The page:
Rich in medieval heritage, yet oozing with contemporary style, Galway – Ireland’s fifth largest city – is one of the Emerald Isle’s most engaging destinations.
The city’s vibrant centre is hub of culture, visitors and locals – many of which continue to speak age-old Irish dialects – alike flock here to be part of various festivals and events that take place throughout the year; visit the interesting museums and galleries, such as Galway City Museum; and sample the famous ‘craic’ at traditional Irish pubs.[ReadMoreMob] Intertwined with the delights of modern Galway are remnants of medieval walls and centuries-old structures such as the Spanish Arch and St Nicholas’ Collegiate Church – the oldest medieval church still in use in Ireland – offering an insight into the city’s fascinating past.
Situated on the breathtaking Wild Atlantic Way, Galway is also a gateway to Western Ireland’s spectacular coastal scenes. Within easy reach of the city is the picturesque seaside suburb of Salthill, well-worth visiting to stroll the long promenade and admire views of Galway Bay and the Aran Islands, and sample locally-caught seafood, such as the area’s famous oysters, at your pick of the fantastic restaurants. Further afield, it’s possible to uncover the treasures of County Galway on day trips; the beautiful Connemara National Park and charming villages such as Spiddal and Roundstone are among the highlights.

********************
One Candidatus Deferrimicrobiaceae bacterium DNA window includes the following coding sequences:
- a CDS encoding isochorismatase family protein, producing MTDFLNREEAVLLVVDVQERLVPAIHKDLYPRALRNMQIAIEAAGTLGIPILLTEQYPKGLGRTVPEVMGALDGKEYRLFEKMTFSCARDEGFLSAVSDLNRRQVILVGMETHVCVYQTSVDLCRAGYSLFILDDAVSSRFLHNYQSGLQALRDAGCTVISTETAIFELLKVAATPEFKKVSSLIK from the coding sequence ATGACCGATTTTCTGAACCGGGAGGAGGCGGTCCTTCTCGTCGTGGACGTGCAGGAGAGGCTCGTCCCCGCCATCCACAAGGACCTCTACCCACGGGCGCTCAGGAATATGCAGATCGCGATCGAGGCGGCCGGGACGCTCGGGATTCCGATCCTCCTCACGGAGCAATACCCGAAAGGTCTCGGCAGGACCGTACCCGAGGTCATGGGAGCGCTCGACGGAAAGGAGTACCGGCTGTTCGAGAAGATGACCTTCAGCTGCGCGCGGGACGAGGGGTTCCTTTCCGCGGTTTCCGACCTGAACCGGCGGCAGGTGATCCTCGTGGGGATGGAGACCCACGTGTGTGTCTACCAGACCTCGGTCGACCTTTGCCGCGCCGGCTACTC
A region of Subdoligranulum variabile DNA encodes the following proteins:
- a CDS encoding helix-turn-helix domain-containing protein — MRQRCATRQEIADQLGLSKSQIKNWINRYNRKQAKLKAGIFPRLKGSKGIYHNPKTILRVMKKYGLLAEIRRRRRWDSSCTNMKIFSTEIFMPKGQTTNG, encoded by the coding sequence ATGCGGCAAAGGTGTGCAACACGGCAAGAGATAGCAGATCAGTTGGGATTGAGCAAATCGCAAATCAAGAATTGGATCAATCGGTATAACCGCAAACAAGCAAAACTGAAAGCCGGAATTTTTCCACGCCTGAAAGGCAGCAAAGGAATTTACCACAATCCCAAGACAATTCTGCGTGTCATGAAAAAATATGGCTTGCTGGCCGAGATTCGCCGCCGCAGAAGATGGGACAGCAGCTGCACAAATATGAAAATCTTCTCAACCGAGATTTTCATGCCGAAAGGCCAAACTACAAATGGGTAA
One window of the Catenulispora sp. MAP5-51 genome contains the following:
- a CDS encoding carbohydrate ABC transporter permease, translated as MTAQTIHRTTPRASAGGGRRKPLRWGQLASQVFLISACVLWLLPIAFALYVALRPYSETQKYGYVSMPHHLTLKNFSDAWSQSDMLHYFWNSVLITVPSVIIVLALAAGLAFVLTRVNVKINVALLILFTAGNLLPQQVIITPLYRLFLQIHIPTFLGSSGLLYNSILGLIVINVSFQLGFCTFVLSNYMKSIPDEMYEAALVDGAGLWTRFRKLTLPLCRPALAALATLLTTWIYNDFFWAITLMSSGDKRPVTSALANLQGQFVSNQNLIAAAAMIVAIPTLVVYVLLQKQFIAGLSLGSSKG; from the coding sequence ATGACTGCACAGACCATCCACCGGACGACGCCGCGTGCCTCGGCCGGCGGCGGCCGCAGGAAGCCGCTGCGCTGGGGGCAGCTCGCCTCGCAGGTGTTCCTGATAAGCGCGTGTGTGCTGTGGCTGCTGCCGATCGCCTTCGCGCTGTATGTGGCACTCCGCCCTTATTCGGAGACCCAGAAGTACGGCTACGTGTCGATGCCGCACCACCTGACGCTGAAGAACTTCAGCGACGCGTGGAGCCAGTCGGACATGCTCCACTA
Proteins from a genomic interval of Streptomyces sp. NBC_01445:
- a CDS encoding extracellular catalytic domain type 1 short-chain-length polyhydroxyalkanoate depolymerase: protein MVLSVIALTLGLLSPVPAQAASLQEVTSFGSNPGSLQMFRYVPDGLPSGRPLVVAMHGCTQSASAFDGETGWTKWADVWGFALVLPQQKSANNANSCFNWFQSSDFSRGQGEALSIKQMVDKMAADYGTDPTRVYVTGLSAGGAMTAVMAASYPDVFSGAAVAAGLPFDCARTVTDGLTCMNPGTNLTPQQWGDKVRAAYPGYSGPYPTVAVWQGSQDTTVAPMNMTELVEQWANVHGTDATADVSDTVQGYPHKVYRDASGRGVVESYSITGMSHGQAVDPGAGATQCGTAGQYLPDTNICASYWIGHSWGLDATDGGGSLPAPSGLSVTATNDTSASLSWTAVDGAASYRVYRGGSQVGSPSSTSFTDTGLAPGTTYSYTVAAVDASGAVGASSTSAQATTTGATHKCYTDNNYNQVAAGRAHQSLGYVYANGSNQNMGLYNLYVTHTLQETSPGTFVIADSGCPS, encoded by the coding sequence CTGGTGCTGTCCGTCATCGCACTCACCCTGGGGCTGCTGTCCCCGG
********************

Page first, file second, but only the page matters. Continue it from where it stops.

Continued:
Galways' nickname - 'City of The Tribes', references the 14 merchant families who dominated political, social and commercial affairs in the city and much of the surrounding region during that time, and under whose rule the city flourished as an important trading port.. Nods to these ancestors abound throughout the city.
The Burren & the Cliffs of Moher
The Burren region contains no fewer than nine sites of geological significance, including the beautiful Cliffs of Moher. Other sites include Aillwee Cave and Doolin Caves.
Gaelic Language and Culture
County Galway is an area of strong traditions and in the Connemara region Irish is widely spoken by many as a first language. Galway itself is known as 'Ireland's Cultural Heart', and is renowned for its vibrant lifestyle and numerous festivals, and for being a major centre for traditional Irish music.
Galways is reputed for some of the finest native oysters in the world. The town hosts the world's longest running Oyster & Seafood Festival each September.